Saturday, November 19, 2011

Vicious criticism of OWS.

[Posted earlier here in a serif font, if that's your pleasure.] Occupy Wall Street has slid down to its fulcrum, their methods now at violent disfavor with the police who are forcibly, almost perniciously clearing them out of the primary occupation zones. [Although I find it interesting that in the view of the public, police forces are curiously detached from the executive government that we've elected, as if they were the law unto themselves. Someone should acknowledge they aren't.] I was reading Warren's post and I saw the rebellious spirit accreting the movement came out of constructing the framework: (1) Where and how do we protest? (2) Whose opinions and goals are valid, and get to represent OWS?

Disappointed Italian nun says:
"[Occupy's] not hurting the big banks,
but... small business owners
As to the first question, one of the main complaints against the Occupy movement is that their presence sullies a once beautiful park or main street, that they bring crime and drive off those good people the customers. Obviously this is to be ignored. Protest is inherently unproductive in the economic sense; because of the desire to see large corporations maimed or killed, "protest" is inherently anti-productive anti-productive in the Occupy sense. This anti-productivity has so far only been referenced to the allegedly hurt small businesses because, unfortunately for the protesters, for the malcontent, a corporation is a fungus with a pervasive mycelium reaching across the continent, the sea, the internet and our lives; if they are driven out of one place, they find more favorable conditions in other states and countries. They are considered people under the law but they cannot be detained, made to answer for their crimes or executed as they are already "headless".

Although I might be getting ahead of myself, since I'm not in fact sure that reducing corporate influence is one of the goals of occupation, or that it has goals and is not merely a vehicle for people's thoughts. A cursory glance at the OccupyMN website, About >> Demands, produces a list of worthy goals:
Ending war is our one demand.
Ending wealth inequality is our one demand.
Ending police intimidation is our one demand.
Ending corporate censorship is our one demand.
Ending capital punishment is our one demand.
Ending political corruption is our one demand.
Ending joblessness is our one demand.
Ending poverty is our one demand.
Ending health-profiteering is our one demand.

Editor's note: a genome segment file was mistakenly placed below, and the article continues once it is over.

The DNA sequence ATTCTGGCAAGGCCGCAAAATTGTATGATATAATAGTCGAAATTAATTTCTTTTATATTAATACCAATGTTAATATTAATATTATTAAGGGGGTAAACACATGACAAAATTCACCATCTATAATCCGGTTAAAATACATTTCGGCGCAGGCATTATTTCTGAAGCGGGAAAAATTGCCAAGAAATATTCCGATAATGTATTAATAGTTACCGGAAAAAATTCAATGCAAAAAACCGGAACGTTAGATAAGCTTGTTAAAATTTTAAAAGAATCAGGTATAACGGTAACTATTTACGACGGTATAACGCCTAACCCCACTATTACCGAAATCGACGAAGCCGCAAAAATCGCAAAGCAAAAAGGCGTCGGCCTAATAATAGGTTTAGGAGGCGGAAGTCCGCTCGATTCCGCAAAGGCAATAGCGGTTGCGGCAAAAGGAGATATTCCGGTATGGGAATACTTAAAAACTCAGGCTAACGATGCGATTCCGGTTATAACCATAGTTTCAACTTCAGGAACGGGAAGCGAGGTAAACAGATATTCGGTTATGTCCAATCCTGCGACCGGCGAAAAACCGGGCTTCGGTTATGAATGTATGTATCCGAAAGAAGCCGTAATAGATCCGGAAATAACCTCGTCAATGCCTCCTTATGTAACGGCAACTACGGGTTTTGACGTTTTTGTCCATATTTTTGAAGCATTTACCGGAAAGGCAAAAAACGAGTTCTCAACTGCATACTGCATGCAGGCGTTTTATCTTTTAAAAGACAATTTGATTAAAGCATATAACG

Ending American imperialism is our one demand.
Ending the modern gilded age is our one demand.
I started salivating like any good liberal until their disclaimer that this was not an "official" list of demands. [For more information, I was told to click a broken link.] But it was obvious the author of the web page had some idea of what needed to be done or what direction within a mere week of the protest starting, and that this information still stands in spite of the inevitable formation of factions within the group. This is where occupation is losing its effectiveness: instead of going the obvious route and adopting these demands as their standards, the protest element has been mired in that wishy-washy inclusivity of people and issues and direct democracy that resembles the nucleation of a party and the continuation of party politics instead of the focused and limited-run movement I should think that most people signed-up for.

My proposition on how "Occupy" should evolve is two-fold: the occupations should republicanize, modernizing the relationship between state protests past the Articles of Confederation, and then pick a centralized position which ties all these leftist themes together into a nice little soundbite. [It feels good to get this off my chest.] No longer will just any old fool be able to speak for the 99%, rather, the directives of a national movement can co-opt the support of the 99% in a triumphant direction. For example, adopt the slogan:
Kill corporate personhood and favoritism.
Which comfortably ties in many of the aforementioned concepts together [health-profiteering! imperialism! income distribution!], one of many and any slogan or trademarks that could be decided upon by a centralized administration, which could rally supporters around a message, distribute money more efficiently, even disassociate those members who are maligned to the group. It must be done if Occupy hopes to scale any further after overcoming recent setbacks.